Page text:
Referring now to FIGS. 2a, 2 b, and 2 c, there are shown front, top and side views, respectively, of the typical prior art RIMM card 24 shown in FIG. 1. Memory devices 28 are arranged in four vertical rows of four devices each; however, other physical arrangements could also be used. RAMBUS channel 20 (FIG. 1) enters card 24 at a bus entry region 26 and is then connected to memory devices 28. The RAMBUS channel 20 next exits RIMM card 24, via a RAMBUS channel exit region 30, and passes out of first RIMM card 24 and back to system board 12 (FIG. 1).

FIG. 2b is a top view of the RIMM card of FIG. 2a showing memory devices 28 disposed on both sides of RIMM card 24.

FIG. 2c is a side view of the RIMM card of FIG. 2a also showing memory devices 28 disposed on RIMM card 24.

Referring now to FIG. 3, there is shown a block diagram of a memory system 10 with the prior art memory module 54 disclosed in U.S. Pat. No. 6,172,895. A portion of a system board 12 is again shown with support circuitry needed for implementation of the RAMBUS memory system. A Direct RAMBUS Clock Generator (DRCG) circuit 14, and a master device 16 containing a Direct RAMBUS ASIC Cell (DRAC) 18 are implemented on system board 12 in the same manner as in the prior art memory card implementation shown in FIG. 1 and discussed hereinabove.

The RAMBUS channel 20 connects DRAC 18 to a memory socket 22. Socket 22 is physically connected to system board 12 and RAMBUS channel 20 connections are generally made by printed wiring traces (not shown) on one or both surfaces of system board 12. Alternately, an internal printed wiring trace (not shown) can be used for connections. Socket 22 generally has a plurality of spring-loaded contacts designed to engage mating contact pads on a RIMM card 24.

RAMBUS channel 20 enters RIMM card 24 at a bus entry region 26 and is then connected to a number of individual memory devices 28 attached to RIMM card 24. The RAMBUS channel 20 then exits RIMM card 24, via a RAMBUS channel exit region 30 and passes out of the first RIMM card 24 and back to system board 12. Additional printed wiring traces carry the RAMBUS channel 20 to a second socket 31 also on system board 12. Second socket 31 holds second RIMM card 35. Similarly, the RAMBUS channel 20 exits the second conventional RIMM card and is connected to the last RIMM card 54, which also contains bus termination 52. Unlike the prior art, terminations 52 are mounted directly on card 54, thereby eliminating the need for an exit portion of RAMBUS channel 30 (FIG. 1). Almost the entire additional set of contacts is thereby eliminated, allowing their use for addressing additional memory capacity or the like.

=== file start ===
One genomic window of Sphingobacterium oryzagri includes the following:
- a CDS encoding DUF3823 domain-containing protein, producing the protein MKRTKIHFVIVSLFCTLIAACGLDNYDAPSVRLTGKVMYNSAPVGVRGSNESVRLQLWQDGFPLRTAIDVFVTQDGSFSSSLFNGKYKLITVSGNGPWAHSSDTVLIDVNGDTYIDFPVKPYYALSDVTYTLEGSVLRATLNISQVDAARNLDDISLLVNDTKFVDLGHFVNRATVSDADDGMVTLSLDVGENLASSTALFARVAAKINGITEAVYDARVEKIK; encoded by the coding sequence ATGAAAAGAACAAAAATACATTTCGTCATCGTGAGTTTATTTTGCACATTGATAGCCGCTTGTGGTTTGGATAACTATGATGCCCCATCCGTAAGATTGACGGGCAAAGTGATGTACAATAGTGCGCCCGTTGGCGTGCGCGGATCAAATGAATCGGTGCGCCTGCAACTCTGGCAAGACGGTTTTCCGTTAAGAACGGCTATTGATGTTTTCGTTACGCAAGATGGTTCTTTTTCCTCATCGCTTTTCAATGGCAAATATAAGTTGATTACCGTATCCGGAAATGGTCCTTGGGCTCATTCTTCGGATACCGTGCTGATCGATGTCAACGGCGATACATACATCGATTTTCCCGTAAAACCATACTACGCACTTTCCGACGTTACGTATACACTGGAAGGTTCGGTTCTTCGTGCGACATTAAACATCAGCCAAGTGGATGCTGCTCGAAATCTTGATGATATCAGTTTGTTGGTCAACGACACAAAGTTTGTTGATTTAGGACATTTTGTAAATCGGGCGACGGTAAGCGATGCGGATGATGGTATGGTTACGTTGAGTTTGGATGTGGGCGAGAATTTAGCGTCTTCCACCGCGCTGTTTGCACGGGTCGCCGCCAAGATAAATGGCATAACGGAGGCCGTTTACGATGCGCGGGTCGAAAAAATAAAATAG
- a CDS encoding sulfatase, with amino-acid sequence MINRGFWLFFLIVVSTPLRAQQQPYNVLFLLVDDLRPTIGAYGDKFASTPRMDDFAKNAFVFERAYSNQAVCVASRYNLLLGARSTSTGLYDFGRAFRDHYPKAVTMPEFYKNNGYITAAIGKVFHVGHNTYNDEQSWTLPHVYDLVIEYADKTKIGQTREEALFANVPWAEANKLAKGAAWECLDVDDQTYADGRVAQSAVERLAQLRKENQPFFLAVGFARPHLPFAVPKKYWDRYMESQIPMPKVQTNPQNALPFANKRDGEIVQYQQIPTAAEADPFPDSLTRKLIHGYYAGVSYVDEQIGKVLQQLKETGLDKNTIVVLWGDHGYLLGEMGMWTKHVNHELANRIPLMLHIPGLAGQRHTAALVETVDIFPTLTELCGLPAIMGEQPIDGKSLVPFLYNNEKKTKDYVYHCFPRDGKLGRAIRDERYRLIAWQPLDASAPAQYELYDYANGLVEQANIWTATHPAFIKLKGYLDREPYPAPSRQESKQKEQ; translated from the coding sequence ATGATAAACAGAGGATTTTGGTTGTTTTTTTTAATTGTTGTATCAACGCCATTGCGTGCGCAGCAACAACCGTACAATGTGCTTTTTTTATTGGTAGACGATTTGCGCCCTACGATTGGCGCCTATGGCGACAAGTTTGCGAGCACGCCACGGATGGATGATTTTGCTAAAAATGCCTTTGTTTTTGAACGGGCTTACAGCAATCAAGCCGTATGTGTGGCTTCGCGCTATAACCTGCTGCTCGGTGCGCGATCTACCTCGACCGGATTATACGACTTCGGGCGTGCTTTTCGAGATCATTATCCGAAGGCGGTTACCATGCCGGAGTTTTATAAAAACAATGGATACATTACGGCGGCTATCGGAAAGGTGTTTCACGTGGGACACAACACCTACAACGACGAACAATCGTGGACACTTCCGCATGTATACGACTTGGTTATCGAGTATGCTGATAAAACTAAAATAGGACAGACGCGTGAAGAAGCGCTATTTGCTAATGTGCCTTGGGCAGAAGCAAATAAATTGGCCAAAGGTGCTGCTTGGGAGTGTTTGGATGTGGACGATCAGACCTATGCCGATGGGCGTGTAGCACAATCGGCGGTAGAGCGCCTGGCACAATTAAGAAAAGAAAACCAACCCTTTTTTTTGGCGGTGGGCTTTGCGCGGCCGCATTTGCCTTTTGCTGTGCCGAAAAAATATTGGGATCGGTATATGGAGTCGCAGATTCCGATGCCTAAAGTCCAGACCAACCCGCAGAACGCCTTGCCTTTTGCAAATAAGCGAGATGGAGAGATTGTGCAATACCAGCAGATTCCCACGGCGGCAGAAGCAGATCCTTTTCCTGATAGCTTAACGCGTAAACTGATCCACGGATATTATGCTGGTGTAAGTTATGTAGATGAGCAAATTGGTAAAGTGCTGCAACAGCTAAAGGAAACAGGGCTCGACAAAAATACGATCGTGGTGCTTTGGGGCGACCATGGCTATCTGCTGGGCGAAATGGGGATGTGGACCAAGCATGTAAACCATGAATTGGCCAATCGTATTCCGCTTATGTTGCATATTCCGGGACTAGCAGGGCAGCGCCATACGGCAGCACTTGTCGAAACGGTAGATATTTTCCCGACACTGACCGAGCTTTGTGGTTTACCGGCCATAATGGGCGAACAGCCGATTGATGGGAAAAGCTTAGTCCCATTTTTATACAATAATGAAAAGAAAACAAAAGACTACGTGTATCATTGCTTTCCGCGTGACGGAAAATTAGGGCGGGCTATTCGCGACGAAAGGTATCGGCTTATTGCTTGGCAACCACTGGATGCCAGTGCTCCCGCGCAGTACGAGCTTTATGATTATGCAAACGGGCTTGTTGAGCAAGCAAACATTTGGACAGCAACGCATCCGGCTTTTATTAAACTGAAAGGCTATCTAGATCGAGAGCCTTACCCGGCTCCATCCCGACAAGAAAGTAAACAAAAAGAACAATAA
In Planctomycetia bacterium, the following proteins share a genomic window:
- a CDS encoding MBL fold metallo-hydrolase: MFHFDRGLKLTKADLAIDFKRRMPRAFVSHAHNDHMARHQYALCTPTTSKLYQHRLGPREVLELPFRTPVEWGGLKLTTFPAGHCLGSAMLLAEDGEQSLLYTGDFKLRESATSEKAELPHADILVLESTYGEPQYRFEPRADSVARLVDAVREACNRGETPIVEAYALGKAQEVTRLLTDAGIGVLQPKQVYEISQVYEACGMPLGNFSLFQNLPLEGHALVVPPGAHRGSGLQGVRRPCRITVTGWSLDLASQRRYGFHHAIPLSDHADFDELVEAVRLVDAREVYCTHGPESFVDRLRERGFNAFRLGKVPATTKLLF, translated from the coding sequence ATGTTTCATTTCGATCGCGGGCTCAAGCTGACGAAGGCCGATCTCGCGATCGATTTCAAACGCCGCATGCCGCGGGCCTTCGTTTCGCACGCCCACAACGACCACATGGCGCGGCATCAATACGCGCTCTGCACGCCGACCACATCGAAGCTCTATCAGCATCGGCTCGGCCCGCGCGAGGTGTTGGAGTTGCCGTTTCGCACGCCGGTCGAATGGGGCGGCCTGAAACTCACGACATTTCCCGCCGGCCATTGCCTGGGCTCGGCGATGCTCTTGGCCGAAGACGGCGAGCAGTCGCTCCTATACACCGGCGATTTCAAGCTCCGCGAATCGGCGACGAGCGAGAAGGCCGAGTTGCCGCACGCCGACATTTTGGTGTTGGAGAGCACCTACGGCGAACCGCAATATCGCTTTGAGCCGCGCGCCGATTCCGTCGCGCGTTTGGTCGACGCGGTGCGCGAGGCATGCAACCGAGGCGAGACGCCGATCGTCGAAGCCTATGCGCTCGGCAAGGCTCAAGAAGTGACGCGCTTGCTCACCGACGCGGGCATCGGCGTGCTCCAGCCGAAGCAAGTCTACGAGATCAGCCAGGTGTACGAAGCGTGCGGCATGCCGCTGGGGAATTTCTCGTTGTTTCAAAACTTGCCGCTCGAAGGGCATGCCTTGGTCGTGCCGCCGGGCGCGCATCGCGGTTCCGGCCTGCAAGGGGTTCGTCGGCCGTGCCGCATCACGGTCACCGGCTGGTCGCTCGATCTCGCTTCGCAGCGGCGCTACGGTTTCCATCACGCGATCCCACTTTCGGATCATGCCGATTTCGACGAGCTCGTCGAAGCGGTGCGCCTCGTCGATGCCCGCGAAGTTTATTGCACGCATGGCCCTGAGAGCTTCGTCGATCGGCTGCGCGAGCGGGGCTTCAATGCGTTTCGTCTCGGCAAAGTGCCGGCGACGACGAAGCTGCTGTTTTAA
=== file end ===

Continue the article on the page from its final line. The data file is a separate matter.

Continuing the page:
Referring now to FIG. 4, there is shown a block diagram of prior art memory card system 50 also disclosed in U.S. Pat. No. 6,172,895. A portion of a system board 12 is again shown with support circuitry needed for implementation of the RAMBUS memory system. A Direct RAMBUS Clock Generator (DRCG) circuit 14, and a master device 16 containing a Direct RAMBUS ASIC Cell (DRAC) 18 are implemented on system board 12 in the same manner as in the prior art memory card implementation shown in FIG. 1 and discussed hereinabove.

The RAMBUS channel 20 connects DRAC 18 to a memory socket 22. Socket 22 is physically connected to system board 12 and RAMBUS channel 20 connections are generally made by printed wiring traces (not shown) on one or both surfaces of system board 12. Alternately, an internal printed wiring trace (not shown) can be used for connections. Socket 22 generally has a plurality of spring-loaded contacts designed to engage mating contact pads on a RIMM card 54.